It’s difficult for me to explain the Locked Tomb series eloquently, without deteriorating into just pushing the book into your hands and screaming Read it! Read it! (It’s one of those books.) But if you like intricate characters and people being stabbed in the back until their guts fall out? This book is for you. If you like flawless world building and arcane necromancy? This book is for you. And if you like authors that are slightly insane and plot twists that make you lose your mind (but in a good way) and lesbians vying for God’s affection by sword fighting on tables ? Then this book is certainly for you.

It’s the type of book with plot twists that get you so excited you want to share it with your friends, but just explaining why the twist is important would take hours and a colour coded character map and some yarn. And I love it.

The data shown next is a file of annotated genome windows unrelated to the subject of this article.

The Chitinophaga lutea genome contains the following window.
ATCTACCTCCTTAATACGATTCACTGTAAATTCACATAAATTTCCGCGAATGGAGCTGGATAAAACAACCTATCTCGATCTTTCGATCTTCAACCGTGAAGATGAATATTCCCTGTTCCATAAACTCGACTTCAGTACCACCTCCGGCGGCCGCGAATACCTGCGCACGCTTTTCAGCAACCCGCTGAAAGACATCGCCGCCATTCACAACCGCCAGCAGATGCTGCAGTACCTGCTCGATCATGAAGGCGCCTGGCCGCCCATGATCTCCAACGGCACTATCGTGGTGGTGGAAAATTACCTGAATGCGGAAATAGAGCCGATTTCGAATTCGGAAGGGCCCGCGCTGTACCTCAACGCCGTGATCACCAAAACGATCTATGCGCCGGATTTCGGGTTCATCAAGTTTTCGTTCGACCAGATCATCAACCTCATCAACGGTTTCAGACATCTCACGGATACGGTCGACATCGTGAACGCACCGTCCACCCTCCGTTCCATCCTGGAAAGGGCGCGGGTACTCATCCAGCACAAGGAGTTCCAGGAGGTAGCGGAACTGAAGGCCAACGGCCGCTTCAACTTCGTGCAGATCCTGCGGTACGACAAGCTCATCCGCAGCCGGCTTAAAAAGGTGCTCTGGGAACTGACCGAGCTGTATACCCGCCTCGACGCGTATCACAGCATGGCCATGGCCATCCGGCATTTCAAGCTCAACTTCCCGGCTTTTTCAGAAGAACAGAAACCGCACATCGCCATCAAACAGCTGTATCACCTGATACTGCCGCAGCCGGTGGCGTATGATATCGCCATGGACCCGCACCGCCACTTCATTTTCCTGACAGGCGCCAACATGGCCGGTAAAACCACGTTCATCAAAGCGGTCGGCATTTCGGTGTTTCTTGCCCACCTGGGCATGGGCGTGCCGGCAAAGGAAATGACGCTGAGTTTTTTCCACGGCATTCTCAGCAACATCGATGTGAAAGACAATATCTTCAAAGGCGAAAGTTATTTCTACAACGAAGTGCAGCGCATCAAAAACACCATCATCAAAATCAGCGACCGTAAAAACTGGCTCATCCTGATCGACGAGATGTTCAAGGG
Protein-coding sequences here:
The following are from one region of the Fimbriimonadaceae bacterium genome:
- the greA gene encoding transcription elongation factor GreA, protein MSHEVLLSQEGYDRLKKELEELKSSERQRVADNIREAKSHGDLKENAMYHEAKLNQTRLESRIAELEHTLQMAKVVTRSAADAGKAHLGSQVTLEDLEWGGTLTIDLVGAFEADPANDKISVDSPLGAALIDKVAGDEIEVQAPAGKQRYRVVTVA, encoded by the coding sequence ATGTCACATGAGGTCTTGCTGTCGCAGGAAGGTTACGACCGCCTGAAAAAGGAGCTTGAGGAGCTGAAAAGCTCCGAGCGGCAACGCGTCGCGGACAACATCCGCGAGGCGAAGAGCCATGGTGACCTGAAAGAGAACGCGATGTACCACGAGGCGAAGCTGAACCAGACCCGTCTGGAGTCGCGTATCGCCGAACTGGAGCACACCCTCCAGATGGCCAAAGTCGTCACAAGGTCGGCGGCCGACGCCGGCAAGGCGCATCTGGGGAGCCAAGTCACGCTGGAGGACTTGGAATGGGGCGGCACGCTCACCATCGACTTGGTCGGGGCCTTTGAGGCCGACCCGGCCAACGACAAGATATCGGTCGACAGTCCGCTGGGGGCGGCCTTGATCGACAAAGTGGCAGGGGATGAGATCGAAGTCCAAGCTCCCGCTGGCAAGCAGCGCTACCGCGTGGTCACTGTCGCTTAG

Her adept said: “I’ll keep it off you. Nav, show them what the Ninth House does.”

Gideon lifted her sword. The construct worked itself free of its last confines of masonry and rotten wood and heaved before them, flexing itself like a butterfly.

We do bones, motherf*cker,” she said.”


So, what were the big changes from when I first read Gideon the Ninth? One of the biggest differences was how I totally misread relationships. There are a lot of characters, with an unhelpful majority with very similar names, but consulting the character list every other page helped me greatly. This unlocked a whole new experience where I understood characters and their relationships instead of seeing everyone as an odd Palamedes/Pelleamena/Protesilaus mashup.

The worst relationship I think I misread was Gideon and Harrow’s – instead of being convinced they should be together, now I swear they’re just friends! There’s the ambiguous scene in the training room pool, but I think that was a transition from enemies to something less hostile. Sure, they’re both queer but that doesn’t mean they have to date, tut tut me-from-two-years-ago. What do you think? Let me know in the comments!